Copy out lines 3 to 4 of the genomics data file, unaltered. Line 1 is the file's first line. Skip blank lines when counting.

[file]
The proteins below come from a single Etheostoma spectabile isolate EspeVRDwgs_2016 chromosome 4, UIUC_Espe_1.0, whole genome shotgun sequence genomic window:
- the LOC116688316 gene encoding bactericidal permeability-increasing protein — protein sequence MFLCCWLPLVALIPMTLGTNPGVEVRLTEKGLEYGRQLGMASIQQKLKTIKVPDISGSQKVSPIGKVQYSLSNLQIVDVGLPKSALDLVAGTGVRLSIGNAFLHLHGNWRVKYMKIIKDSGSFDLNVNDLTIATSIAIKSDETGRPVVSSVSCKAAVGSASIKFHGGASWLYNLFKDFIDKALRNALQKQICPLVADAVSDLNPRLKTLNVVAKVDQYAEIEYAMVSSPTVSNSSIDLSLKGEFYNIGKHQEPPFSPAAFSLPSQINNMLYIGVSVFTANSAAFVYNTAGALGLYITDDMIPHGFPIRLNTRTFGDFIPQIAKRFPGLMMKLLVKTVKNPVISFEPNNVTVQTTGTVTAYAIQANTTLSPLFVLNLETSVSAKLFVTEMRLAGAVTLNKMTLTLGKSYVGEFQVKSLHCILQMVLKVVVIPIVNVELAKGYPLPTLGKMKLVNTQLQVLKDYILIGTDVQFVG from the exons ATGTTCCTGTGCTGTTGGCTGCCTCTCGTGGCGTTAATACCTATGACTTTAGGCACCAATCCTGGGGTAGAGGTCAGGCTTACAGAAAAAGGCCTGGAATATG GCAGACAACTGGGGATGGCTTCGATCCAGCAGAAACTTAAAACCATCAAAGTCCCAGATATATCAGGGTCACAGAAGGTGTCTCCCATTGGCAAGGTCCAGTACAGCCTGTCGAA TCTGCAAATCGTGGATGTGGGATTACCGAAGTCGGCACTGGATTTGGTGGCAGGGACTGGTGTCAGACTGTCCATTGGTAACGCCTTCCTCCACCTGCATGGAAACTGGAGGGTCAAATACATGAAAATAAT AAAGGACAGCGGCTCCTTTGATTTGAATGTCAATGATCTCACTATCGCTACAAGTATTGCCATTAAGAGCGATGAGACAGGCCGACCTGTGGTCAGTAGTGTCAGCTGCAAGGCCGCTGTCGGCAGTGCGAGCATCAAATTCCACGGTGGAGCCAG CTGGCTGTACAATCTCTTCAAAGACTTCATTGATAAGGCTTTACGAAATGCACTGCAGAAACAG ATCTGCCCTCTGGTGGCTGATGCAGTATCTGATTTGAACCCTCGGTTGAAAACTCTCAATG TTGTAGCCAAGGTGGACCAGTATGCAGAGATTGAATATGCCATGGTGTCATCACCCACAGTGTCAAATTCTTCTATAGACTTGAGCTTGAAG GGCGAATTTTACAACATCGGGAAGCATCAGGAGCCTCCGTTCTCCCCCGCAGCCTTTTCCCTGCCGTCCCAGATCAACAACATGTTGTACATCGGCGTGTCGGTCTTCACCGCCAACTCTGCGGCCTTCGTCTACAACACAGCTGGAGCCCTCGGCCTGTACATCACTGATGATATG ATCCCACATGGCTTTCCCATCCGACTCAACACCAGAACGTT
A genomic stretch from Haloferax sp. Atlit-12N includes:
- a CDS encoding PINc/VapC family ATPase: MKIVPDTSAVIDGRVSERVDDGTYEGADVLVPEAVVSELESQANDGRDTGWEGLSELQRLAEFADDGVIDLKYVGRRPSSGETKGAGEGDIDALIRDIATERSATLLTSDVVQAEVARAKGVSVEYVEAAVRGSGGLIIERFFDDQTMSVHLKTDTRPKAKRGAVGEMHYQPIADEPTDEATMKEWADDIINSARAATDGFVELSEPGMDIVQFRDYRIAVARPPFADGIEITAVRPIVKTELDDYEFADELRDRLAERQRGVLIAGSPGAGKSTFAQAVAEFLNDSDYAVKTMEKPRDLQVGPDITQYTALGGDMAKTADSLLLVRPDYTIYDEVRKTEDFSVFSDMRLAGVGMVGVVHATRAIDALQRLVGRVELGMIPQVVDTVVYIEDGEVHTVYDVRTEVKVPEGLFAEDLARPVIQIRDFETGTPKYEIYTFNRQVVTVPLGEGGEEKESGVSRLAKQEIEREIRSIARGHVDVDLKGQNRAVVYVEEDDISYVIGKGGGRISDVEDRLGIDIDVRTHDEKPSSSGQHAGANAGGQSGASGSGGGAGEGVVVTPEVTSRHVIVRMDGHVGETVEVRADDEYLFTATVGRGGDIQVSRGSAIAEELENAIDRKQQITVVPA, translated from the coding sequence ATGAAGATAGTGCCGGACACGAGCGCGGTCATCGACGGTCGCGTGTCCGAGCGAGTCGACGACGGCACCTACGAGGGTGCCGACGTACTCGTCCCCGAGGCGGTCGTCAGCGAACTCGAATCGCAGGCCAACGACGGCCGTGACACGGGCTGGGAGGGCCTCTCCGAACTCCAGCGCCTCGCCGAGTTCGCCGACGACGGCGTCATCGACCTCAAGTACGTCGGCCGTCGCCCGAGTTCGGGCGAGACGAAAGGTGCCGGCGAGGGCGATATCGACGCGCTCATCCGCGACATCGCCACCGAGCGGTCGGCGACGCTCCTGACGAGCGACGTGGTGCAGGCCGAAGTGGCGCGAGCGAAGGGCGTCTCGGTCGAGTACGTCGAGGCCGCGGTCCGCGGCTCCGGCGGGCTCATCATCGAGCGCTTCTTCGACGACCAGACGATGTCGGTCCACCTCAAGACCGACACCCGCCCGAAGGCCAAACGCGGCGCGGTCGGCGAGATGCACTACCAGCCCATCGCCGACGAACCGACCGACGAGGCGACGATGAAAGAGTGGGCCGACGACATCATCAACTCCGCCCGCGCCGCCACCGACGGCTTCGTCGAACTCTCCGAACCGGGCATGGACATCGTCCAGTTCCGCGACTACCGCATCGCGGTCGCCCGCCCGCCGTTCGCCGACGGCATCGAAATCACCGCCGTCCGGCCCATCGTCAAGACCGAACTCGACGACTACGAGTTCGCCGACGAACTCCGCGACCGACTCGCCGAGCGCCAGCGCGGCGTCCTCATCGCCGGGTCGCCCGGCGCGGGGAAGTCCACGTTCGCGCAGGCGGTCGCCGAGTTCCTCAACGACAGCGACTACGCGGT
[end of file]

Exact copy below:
A genomic stretch from Haloferax sp. Atlit-12N includes:
- a CDS encoding PINc/VapC family ATPase: MKIVPDTSAVIDGRVSERVDDGTYEGADVLVPEAVVSELESQANDGRDTGWEGLSELQRLAEFADDGVIDLKYVGRRPSSGETKGAGEGDIDALIRDIATERSATLLTSDVVQAEVARAKGVSVEYVEAAVRGSGGLIIERFFDDQTMSVHLKTDTRPKAKRGAVGEMHYQPIADEPTDEATMKEWADDIINSARAATDGFVELSEPGMDIVQFRDYRIAVARPPFADGIEITAVRPIVKTELDDYEFADELRDRLAERQRGVLIAGSPGAGKSTFAQAVAEFLNDSDYAVKTMEKPRDLQVGPDITQYTALGGDMAKTADSLLLVRPDYTIYDEVRKTEDFSVFSDMRLAGVGMVGVVHATRAIDALQRLVGRVELGMIPQVVDTVVYIEDGEVHTVYDVRTEVKVPEGLFAEDLARPVIQIRDFETGTPKYEIYTFNRQVVTVPLGEGGEEKESGVSRLAKQEIEREIRSIARGHVDVDLKGQNRAVVYVEEDDISYVIGKGGGRISDVEDRLGIDIDVRTHDEKPSSSGQHAGANAGGQSGASGSGGGAGEGVVVTPEVTSRHVIVRMDGHVGETVEVRADDEYLFTATVGRGGDIQVSRGSAIAEELENAIDRKQQITVVPA, translated from the coding sequence ATGAAGATAGTGCCGGACACGAGCGCGGTCATCGACGGTCGCGTGTCCGAGCGAGTCGACGACGGCACCTACGAGGGTGCCGACGTACTCGTCCCCGAGGCGGTCGTCAGCGAACTCGAATCGCAGGCCAACGACGGCCGTGACACGGGCTGGGAGGGCCTCTCCGAACTCCAGCGCCTCGCCGAGTTCGCCGACGACGGCGTCATCGACCTCAAGTACGTCGGCCGTCGCCCGAGTTCGGGCGAGACGAAAGGTGCCGGCGAGGGCGATATCGACGCGCTCATCCGCGACATCGCCACCGAGCGGTCGGCGACGCTCCTGACGAGCGACGTGGTGCAGGCCGAAGTGGCGCGAGCGAAGGGCGTCTCGGTCGAGTACGTCGAGGCCGCGGTCCGCGGCTCCGGCGGGCTCATCATCGAGCGCTTCTTCGACGACCAGACGATGTCGGTCCACCTCAAGACCGACACCCGCCCGAAGGCCAAACGCGGCGCGGTCGGCGAGATGCACTACCAGCCCATCGCCGACGAACCGACCGACGAGGCGACGATGAAAGAGTGGGCCGACGACATCATCAACTCCGCCCGCGCCGCCACCGACGGCTTCGTCGAACTCTCCGAACCGGGCATGGACATCGTCCAGTTCCGCGACTACCGCATCGCGGTCGCCCGCCCGCCGTTCGCCGACGGCATCGAAATCACCGCCGTCCGGCCCATCGTCAAGACCGAACTCGACGACTACGAGTTCGCCGACGAACTCCGCGACCGACTCGCCGAGCGCCAGCGCGGCGTCCTCATCGCCGGGTCGCCCGGCGCGGGGAAGTCCACGTTCGCGCAGGCGGTCGCCGAGTTCCTCAACGACAGCGACTACGCGGT